Indefinite liability for online libel must end
Everlasting damnation is Victorian punishment
Comment The European Court of Human Rights (ECHR) missed an opportunity to kill an absurd libel law this week. That law exposes online news archives around the world to indefinite liability in British courts.
It also makes it too easy for subjects of bad press coverage to improve their standing in history.
The Times newspaper asked the ECHR to rule that this law, known as the Multiple Publication Rule, has a "chilling effect" on our freedom of expression, which is protected by Article 10 of the European Convention of Human Rights. The court declined. In fact, it ducked the question somewhat, disposing of the case without a detailed analysis of the rule. It could have and should have struck it down.
The rule concerns time limits for lawsuits. When a libellous article is published, a stopwatch is started and in both English and US law, he who's wrongly branded a liar or a cheat must sue within one year. The deadline exists for public policy reasons and because, over time, memories fade, notebooks are lost and journalists change jobs – factors that make late accusations of defamation rather difficult for publishers to defend.
When it comes to online publications, though, courts on each side of the Atlantic control their stopwatches in different ways.
In the US, the courts begin the timer when the article appears online. In England, they do the same – but they reset the timer when someone visits the page. They reset it again when the second visitor arrives and again with the third. Ten years on, the umpteenth visitor to that page, once again, puts that timer back to zero. Yet, despite all these false starts, the lawsuit is never disqualified for being time-barred.
The rule in England dates back 160 years. An article appeared in a newspaper in 1830 that defamed the Duke of Brunswick. He learned of that article 17 years later and sent a servant to buy a back issue from the publisher (and, for good measure, he obtained a second copy from the British Museum). The court ruled that the action was not time barred: an act of publication occurred when the servant took delivery of the paper.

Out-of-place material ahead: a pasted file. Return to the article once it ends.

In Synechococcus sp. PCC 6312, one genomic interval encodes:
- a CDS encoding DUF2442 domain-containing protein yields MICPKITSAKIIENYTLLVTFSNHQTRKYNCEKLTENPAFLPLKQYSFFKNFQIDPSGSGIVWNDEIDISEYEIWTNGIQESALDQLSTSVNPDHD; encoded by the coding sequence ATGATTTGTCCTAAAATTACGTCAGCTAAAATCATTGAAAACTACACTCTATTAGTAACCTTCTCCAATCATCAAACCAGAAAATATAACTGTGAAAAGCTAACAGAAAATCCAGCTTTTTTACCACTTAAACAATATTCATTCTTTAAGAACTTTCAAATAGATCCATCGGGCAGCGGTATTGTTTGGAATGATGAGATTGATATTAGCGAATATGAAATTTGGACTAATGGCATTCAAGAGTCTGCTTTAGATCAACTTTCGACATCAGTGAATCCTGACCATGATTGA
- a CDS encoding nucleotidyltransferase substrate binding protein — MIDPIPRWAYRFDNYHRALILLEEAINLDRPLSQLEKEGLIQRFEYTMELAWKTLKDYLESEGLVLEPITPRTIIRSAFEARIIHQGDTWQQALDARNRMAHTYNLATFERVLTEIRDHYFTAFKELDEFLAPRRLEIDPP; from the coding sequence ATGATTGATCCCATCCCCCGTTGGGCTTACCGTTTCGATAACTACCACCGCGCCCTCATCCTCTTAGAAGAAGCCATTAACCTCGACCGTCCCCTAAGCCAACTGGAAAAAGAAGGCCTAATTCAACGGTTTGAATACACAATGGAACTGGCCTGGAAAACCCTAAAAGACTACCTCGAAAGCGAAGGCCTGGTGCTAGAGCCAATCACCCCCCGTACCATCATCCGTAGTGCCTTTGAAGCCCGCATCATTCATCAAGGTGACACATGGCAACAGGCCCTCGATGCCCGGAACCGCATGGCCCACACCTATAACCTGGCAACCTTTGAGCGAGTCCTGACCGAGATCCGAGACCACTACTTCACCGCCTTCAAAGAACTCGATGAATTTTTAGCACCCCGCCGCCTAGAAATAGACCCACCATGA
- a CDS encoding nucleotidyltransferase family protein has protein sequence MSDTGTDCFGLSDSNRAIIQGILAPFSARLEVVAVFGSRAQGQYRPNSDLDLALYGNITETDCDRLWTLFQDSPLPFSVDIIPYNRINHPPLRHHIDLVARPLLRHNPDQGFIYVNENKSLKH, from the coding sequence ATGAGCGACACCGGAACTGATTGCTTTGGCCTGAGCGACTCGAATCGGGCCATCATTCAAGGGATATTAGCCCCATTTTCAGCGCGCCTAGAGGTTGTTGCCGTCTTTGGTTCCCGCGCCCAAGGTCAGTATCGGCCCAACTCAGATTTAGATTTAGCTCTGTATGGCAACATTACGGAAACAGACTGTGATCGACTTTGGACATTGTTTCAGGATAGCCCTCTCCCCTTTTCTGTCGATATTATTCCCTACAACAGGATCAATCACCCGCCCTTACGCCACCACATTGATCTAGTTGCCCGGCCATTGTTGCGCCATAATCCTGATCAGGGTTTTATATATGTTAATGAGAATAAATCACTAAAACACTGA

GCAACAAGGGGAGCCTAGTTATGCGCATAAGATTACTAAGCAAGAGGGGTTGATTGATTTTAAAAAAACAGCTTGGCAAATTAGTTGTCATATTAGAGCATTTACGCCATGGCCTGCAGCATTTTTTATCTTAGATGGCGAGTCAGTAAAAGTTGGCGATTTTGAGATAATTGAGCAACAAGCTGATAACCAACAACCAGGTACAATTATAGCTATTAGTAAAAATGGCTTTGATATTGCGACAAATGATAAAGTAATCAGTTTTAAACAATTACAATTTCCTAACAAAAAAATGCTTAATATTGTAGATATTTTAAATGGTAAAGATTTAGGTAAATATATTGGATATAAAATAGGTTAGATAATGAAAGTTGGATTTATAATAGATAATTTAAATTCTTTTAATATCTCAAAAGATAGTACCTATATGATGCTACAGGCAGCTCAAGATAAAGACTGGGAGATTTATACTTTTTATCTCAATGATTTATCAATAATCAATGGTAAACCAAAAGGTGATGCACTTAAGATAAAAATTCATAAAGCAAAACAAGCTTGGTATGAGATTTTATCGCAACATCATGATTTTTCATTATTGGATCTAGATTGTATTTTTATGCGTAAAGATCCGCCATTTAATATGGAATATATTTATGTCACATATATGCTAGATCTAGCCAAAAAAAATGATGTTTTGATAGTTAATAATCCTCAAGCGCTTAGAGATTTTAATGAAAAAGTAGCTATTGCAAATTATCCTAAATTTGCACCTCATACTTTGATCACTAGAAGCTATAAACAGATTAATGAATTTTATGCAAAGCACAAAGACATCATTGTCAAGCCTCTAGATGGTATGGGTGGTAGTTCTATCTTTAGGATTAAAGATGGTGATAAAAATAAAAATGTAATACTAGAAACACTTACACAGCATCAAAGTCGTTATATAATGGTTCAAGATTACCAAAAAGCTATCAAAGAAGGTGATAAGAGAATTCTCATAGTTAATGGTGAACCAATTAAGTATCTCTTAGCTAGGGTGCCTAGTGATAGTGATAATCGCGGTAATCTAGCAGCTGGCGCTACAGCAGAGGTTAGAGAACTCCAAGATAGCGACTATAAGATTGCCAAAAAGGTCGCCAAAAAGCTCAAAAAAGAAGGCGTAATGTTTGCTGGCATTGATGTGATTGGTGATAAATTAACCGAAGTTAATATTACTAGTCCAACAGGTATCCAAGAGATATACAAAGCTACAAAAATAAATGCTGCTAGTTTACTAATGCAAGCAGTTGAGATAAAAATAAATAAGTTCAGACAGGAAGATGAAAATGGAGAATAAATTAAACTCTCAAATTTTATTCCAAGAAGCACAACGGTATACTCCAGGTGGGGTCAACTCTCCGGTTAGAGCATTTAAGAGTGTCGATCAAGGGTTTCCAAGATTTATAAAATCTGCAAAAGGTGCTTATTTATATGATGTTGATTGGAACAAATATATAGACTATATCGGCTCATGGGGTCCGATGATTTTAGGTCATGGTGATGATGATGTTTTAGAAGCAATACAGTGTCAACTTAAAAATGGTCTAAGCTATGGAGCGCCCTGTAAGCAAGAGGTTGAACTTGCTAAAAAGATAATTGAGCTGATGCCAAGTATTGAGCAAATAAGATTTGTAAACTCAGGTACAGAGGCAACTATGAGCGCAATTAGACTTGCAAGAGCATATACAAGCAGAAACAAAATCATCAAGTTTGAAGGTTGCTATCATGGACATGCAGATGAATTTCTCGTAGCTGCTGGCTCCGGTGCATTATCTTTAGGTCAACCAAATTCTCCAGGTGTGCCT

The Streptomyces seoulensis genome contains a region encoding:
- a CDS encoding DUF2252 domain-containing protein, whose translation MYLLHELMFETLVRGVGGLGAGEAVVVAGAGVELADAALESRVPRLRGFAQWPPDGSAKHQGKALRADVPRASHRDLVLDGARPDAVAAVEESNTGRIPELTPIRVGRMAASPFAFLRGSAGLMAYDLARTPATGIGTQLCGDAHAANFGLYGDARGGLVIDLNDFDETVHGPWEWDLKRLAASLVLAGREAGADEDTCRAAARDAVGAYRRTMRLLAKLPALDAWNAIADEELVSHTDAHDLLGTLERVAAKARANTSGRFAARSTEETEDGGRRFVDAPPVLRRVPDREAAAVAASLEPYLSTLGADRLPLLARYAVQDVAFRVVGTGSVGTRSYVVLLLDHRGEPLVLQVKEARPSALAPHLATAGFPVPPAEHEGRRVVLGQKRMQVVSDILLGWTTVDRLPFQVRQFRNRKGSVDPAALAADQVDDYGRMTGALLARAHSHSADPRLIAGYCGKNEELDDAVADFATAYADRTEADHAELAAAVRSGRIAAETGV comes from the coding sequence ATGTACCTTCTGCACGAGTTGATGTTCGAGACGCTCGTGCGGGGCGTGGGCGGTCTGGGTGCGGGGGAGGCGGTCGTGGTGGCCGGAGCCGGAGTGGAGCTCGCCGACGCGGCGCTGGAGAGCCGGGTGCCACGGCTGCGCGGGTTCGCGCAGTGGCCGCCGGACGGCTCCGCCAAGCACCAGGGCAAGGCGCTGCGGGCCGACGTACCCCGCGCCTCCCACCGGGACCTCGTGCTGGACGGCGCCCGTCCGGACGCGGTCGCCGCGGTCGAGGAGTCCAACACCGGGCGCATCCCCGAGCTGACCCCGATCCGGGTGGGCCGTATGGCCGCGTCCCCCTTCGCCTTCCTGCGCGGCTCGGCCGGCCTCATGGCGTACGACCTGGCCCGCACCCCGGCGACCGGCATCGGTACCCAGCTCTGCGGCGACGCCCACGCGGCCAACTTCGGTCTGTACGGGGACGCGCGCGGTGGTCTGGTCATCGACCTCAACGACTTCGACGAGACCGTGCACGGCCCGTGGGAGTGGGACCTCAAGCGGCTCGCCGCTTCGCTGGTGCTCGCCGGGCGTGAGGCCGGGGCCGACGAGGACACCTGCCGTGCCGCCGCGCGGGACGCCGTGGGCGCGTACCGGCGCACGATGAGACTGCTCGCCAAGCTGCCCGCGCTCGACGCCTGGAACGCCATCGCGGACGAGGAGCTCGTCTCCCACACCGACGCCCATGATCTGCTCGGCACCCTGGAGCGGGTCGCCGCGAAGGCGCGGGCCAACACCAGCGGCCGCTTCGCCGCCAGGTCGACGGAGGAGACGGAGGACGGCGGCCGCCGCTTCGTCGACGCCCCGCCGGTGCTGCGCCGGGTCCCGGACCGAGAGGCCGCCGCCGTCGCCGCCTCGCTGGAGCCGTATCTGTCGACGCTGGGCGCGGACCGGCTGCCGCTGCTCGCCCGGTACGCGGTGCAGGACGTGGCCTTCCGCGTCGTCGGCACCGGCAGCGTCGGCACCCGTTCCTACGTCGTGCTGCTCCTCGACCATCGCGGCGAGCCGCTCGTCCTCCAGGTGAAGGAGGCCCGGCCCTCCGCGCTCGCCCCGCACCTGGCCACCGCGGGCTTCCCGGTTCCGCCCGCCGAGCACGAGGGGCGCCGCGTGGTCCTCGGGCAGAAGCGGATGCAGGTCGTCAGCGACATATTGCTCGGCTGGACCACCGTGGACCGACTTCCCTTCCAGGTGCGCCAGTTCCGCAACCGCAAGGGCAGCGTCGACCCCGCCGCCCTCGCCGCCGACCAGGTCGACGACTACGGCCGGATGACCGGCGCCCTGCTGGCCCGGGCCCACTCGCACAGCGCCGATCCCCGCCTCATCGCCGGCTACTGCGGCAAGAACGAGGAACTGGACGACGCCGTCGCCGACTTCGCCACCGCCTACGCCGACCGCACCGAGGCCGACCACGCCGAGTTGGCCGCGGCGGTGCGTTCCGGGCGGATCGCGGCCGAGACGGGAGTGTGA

The New York Court of Appeals looked at this ruling in 1948 and considered it irrational. It made no sense in an era of mass publication, it said. So the 'Single Publication Rule' was born. The New York Court of Appeals endorsed that approach again in 2002, applying its logic to the internet era for the first time.
In the UK, though, Victorian thinking prevails. The High Court said in 2001 that every time a customer of ISP Demon Internet accessed a newsgroup containing defamatory comments, there was a fresh publication to that customer. The same reasoning was applied when Russian businessman Grigori Loutchansky sued The Times over defamatory articles that appeared online some 15 months before his proceedings began — the case that led to this week's ECHR ruling.
The UK rule applies off-line as well, but it causes less of a problem in the print world. People are more concerned by negative comments that Google reveals in less than a second than they are about comments languishing in the press archives of a library.
The ECHR extended an olive branch to publishers at the end of Tuesday's ruling. It said that "libel proceedings brought against a newspaper after a significant lapse of time may well, in the absence of exceptional circumstances, give rise to a disproportionate interference with press freedom under Article 10".
That is not a great help, though: lawyers will continue to advise publishers to err on the side of caution and take down an article that is the subject of a complaint, because the default position remains that there is no time bar. Any lawsuit has a chance; every lawsuit is expensive.
The ECHR has failed to give publishers the confidence they deserve. Defamation is a justified qualification to our freedom of speech, but it should not be unlimited. It is right that a victim of defamatory content can sue the publisher and have the offending content taken off-line. It is wrong that they can wait forever to bring that claim.